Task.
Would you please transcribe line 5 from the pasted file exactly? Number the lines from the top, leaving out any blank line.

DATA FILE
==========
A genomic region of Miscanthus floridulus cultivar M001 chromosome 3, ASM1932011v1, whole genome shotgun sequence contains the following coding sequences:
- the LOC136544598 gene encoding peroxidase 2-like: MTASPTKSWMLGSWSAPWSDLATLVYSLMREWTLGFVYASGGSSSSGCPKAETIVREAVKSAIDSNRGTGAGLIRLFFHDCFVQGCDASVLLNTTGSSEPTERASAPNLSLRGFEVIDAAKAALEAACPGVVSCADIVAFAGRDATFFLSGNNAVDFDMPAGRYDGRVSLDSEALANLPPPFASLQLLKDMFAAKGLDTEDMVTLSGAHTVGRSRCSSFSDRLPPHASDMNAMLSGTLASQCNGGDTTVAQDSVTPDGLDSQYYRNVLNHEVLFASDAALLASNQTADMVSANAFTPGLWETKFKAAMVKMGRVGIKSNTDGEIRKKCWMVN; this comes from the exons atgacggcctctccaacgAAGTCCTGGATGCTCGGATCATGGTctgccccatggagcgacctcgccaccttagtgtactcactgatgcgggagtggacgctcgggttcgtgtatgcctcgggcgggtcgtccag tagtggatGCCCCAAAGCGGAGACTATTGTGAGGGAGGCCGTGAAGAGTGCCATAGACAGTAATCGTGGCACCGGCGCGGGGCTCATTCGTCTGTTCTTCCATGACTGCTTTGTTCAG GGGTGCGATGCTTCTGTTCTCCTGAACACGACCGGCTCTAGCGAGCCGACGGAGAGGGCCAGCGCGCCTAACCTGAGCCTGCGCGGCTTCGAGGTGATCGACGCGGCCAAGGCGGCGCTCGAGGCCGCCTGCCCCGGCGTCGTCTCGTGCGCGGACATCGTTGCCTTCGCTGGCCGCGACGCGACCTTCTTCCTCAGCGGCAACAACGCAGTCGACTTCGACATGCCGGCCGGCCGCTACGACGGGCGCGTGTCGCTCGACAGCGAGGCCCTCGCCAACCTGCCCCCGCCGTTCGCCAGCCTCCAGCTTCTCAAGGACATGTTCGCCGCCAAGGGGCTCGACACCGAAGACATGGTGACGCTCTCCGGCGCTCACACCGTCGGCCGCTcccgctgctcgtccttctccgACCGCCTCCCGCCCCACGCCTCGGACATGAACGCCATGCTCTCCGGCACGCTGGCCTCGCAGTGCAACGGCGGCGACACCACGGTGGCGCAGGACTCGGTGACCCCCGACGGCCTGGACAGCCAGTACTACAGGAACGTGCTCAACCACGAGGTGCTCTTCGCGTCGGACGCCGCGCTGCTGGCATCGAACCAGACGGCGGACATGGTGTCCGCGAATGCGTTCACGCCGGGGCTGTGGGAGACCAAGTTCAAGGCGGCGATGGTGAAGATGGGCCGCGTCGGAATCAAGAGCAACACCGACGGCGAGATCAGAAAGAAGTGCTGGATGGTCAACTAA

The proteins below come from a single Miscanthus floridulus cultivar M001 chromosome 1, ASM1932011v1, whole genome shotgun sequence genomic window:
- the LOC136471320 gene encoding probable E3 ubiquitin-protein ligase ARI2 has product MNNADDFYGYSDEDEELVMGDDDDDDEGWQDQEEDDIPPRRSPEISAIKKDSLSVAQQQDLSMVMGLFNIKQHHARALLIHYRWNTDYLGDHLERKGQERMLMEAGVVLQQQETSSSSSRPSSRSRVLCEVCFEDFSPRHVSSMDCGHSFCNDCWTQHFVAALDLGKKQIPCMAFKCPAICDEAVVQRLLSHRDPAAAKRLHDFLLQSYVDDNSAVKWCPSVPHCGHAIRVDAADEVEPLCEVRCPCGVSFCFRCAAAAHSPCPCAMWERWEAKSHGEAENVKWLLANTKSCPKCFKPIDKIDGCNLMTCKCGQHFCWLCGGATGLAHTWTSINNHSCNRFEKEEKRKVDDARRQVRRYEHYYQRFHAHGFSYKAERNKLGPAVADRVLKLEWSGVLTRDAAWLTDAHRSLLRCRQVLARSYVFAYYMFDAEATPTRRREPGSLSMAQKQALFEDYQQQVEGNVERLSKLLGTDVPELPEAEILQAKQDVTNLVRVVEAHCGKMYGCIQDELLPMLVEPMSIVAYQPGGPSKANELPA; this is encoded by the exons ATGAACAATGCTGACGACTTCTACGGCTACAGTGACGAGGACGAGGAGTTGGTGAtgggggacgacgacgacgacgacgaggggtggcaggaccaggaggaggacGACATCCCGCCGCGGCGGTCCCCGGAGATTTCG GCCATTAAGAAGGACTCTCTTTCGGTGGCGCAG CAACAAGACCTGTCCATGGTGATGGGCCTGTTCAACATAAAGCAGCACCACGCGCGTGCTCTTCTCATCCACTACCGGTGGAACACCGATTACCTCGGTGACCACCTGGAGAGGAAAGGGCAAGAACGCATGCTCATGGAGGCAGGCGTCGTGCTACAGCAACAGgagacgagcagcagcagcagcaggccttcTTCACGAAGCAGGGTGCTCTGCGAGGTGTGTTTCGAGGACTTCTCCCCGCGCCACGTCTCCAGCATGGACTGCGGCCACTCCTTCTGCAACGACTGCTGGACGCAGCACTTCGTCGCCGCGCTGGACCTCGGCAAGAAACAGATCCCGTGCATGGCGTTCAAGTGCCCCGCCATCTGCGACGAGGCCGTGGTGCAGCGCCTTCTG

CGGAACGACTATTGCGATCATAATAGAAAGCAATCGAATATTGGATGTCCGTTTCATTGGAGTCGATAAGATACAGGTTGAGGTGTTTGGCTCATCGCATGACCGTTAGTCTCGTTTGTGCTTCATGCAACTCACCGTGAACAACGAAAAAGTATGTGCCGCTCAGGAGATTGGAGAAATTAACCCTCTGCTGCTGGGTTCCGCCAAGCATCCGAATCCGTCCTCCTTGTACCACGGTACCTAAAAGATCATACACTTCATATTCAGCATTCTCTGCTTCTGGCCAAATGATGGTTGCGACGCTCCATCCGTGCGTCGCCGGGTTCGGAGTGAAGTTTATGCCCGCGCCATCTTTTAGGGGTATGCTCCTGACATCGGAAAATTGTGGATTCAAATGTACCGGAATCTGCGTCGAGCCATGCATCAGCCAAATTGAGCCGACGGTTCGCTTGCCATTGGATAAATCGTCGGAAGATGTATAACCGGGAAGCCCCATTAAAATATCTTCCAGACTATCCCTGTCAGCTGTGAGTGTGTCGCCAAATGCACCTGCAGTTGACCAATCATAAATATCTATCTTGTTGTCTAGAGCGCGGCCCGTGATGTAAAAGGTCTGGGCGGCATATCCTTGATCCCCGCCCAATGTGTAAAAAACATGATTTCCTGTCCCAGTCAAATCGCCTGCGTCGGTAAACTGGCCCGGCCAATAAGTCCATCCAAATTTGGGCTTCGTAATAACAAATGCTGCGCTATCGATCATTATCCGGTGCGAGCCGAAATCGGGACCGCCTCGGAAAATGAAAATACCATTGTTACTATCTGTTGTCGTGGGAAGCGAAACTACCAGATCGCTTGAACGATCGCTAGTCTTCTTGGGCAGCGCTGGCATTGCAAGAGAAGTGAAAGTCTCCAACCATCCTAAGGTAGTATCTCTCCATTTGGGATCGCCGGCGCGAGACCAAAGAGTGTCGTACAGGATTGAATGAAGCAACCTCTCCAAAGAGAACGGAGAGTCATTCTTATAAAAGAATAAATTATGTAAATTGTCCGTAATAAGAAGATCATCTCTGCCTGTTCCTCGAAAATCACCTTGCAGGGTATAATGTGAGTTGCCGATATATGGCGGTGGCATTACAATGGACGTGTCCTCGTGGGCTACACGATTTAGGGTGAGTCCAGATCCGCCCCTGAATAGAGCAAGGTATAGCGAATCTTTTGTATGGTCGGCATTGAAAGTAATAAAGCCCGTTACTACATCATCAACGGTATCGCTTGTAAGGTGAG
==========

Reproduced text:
CGGAACGACTATTGCGATCATAATAGAAAGCAATCGAATATTGGATGTCCGTTTCATTGGAGTCGATAAGATACAGGTTGAGGTGTTTGGCTCATCGCATGACCGTTAGTCTCGTTTGTGCTTCATGCAACTCACCGTGAACAACGAAAAAGTATGTGCCGCTCAGGAGATTGGAGAAATTAACCCTCTGCTGCTGGGTTCCGCCAAGCATCCGAATCCGTCCTCCTTGTACCACGGTACCTAAAAGATCATACACTTCATATTCAGCATTCTCTGCTTCTGGCCAAATGATGGTTGCGACGCTCCATCCGTGCGTCGCCGGGTTCGGAGTGAAGTTTATGCCCGCGCCATCTTTTAGGGGTATGCTCCTGACATCGGAAAATTGTGGATTCAAATGTACCGGAATCTGCGTCGAGCCATGCATCAGCCAAATTGAGCCGACGGTTCGCTTGCCATTGGATAAATCGTCGGAAGATGTATAACCGGGAAGCCCCATTAAAATATCTTCCAGACTATCCCTGTCAGCTGTGAGTGTGTCGCCAAATGCACCTGCAGTTGACCAATCATAAATATCTATCTTGTTGTCTAGAGCGCGGCCCGTGATGTAAAAGGTCTGGGCGGCATATCCTTGATCCCCGCCCAATGTGTAAAAAACATGATTTCCTGTCCCAGTCAAATCGCCTGCGTCGGTAAACTGGCCCGGCCAATAAGTCCATCCAAATTTGGGCTTCGTAATAACAAATGCTGCGCTATCGATCATTATCCGGTGCGAGCCGAAATCGGGACCGCCTCGGAAAATGAAAATACCATTGTTACTATCTGTTGTCGTGGGAAGCGAAACTACCAGATCGCTTGAACGATCGCTAGTCTTCTTGGGCAGCGCTGGCATTGCAAGAGAAGTGAAAGTCTCCAACCATCCTAAGGTAGTATCTCTCCATTTGGGATCGCCGGCGCGAGACCAAAGAGTGTCGTACAGGATTGAATGAAGCAACCTCTCCAAAGAGAACGGAGAGTCATTCTTATAAAAGAATAAATTATGTAAATTGTCCGTAATAAGAAGATCATCTCTGCCTGTTCCTCGAAAATCACCTTGCAGGGTATAATGTGAGTTGCCGATATATGGCGGTGGCATTACAATGGACGTGTCCTCGTGGGCTACACGATTTAGGGTGAGTCCAGATCCGCCCCTGAATAGAGCAAGGTATAGCGAATCTTTTGTATGGTCGGCATTGAAAGTAATAAAGCCCGTTACTACATCATCAACGGTATCGCTTGTAAGGTGAG